Back when I began my first fantasy book Spell of the Black Unicorn, I needed an usual name for my main character. Then, one night while watching news, I heard the name of a woman who had come from some eastern European country. The news was sad; she had died sustaining head injuries from ice falling from the tall buildings in Chicago while Christmas shopping with her sister. The story was such a tragic one, and her name Zofia was just perfect and I felt that immortalizing her name in that of my main character was a fitting tribute to a woman I never knew. Zofia happens to be a sorceress from another planet. She had her own voice, born inside my head, deciding who and what she was right away. She was my version of Samantha on Bewitched.

Another way of finding names—aside from watching news, but I hardly use any more—is to thumb through the white pages of the phone book (now people have cell phones and there are so few names in the phone book any more), but I got my villain's name this way and switched the letters just a little bit and added the last name that went so well with it: Vesselvod Blood.

Because I needed a few character's names to stand out, I needed one for an unusual invisible, and cantankerous servant and named him Biddle.

And in the second book, just for snickers, I'd named a woman character, Mrs. Clutterbutt. Well, I have to have fun once in a while. And this series was meant to make readers snicker, even if at a name.

Another character who is barely in the book, yet has a role was the Immortal, Paradeep. There were other interesting characters, like Blood's evil sister, Xilamorah. I'm not even sure where this came from, but possibly it was born from something said in a Harry Potter movie.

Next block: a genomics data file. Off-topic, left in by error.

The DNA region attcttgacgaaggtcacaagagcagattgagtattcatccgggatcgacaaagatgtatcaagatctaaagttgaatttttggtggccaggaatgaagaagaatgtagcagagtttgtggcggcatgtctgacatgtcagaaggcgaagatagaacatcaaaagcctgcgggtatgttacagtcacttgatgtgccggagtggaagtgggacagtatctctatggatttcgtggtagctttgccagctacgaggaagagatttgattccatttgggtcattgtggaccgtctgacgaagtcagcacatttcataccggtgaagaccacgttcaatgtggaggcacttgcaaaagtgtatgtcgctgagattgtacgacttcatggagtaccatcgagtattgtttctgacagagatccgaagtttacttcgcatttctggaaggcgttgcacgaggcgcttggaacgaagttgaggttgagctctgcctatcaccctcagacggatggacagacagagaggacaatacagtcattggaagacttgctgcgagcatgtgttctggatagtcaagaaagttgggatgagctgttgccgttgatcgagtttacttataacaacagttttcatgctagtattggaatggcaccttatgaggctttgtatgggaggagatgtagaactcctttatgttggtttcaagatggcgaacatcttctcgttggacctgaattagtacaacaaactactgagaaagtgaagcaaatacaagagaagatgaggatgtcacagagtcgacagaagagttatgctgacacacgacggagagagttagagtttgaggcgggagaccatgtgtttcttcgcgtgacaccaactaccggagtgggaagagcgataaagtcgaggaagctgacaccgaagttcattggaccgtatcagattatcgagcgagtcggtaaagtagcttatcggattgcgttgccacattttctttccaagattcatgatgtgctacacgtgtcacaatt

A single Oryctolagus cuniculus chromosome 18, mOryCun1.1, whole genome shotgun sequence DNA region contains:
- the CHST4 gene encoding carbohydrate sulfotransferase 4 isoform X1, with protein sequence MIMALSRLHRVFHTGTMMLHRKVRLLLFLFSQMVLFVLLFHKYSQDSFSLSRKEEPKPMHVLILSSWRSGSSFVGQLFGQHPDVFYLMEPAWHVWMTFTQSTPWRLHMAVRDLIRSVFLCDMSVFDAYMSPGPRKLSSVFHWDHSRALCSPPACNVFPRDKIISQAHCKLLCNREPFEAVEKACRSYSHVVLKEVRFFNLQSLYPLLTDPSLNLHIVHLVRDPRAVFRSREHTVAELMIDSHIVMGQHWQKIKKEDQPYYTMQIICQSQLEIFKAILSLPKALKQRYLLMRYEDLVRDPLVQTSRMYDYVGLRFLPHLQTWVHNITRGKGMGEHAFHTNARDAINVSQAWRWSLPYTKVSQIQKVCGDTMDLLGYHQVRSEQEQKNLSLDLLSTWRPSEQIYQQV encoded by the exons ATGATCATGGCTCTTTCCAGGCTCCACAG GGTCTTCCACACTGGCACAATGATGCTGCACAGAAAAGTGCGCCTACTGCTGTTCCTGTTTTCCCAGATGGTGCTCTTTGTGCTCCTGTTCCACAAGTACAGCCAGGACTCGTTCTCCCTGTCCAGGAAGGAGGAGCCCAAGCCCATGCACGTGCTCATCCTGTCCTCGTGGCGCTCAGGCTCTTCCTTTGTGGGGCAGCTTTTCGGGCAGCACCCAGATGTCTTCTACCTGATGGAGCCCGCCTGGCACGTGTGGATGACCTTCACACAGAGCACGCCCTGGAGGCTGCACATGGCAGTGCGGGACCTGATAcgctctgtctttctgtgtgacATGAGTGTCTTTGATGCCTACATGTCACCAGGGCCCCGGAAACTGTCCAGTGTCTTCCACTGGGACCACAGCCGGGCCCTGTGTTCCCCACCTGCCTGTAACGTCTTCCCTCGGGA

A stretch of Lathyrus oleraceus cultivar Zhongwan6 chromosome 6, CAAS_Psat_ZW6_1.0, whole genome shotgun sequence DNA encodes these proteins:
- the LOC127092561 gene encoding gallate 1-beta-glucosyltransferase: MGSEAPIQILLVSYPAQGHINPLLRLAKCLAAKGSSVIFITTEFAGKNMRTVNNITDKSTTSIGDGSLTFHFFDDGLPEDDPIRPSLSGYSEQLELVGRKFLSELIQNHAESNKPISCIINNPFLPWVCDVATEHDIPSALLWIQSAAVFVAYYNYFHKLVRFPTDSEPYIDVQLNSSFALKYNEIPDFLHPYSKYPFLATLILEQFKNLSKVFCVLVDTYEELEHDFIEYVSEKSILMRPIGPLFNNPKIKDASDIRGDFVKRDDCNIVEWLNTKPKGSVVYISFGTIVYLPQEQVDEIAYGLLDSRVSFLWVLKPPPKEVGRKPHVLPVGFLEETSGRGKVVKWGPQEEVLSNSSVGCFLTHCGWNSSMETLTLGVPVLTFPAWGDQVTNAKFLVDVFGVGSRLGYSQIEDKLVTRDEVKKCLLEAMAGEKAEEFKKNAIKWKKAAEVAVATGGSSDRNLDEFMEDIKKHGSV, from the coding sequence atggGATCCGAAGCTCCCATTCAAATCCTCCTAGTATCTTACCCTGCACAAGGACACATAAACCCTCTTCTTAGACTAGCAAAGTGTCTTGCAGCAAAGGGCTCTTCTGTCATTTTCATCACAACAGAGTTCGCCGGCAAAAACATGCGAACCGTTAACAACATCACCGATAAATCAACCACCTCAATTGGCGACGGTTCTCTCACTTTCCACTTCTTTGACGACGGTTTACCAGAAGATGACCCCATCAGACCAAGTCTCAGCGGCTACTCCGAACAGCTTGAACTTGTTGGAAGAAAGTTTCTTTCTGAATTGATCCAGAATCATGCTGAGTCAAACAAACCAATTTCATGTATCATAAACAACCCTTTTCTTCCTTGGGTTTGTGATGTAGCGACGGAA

Names can be found everywhere. If you need a name for a character—or several—to stand out, look around you. I'll bet you can find a few here or there, while driving around, or even on products. I found Azalea, once on some bath tissue. There's lots of old-time names, which have come back in style, too. In fact my sister's name, Charlotte, is a pretty one. And I've found an unusual way to spell it and am using it in my third book for a minor character.

You can look up Greek, and Latin names, just look on the surface of the moon and find craters, like Eratosthenes, Theophilus, and so forth for unusual place names. Stars have great names too, like Rigel, Vega, Capella.

Sometimes using a book on baby names is good place to look. I've also gotten some first names on a site for vampire names, like Argent, Bram, Draven, Leopold, Refuge, Rogue, Skyler, or Strigon. For women: Amaranth, Argent, Chalice, Cordelia, Essence, Lenore, Lilith, Lucretia, Mist, Pandora, and Omen. Although I think Omen sounds more male. Also Zillah is a cool name, as is Zephyr. Brings up lots of images there.

I sometimes mix the letters in names too, or just switch them around. I have a new character in my next novel and wanted something with a Q. I believe I experimented a few times, and found that Quist was a great last name, and it fit him.

One name struck me just recently; it was the name of a female horse that won all but one of her twelve races—Zenyatta, and I'd learned that this came from an album (although I don't know the band, now), and have used it in my third novel, but changing one letter keeps it fresh and not exactly a copy.

So, if you find yourself scrounging around for names for characters, or street names, or towns, you'd better begin writing names down that you come across. I love to have something to write on while traveling, because some states just have the weirdest town names, that could be used for common names, too. Like Iliff, Brule, Darr, Eustis, Gandalf, or Anavida.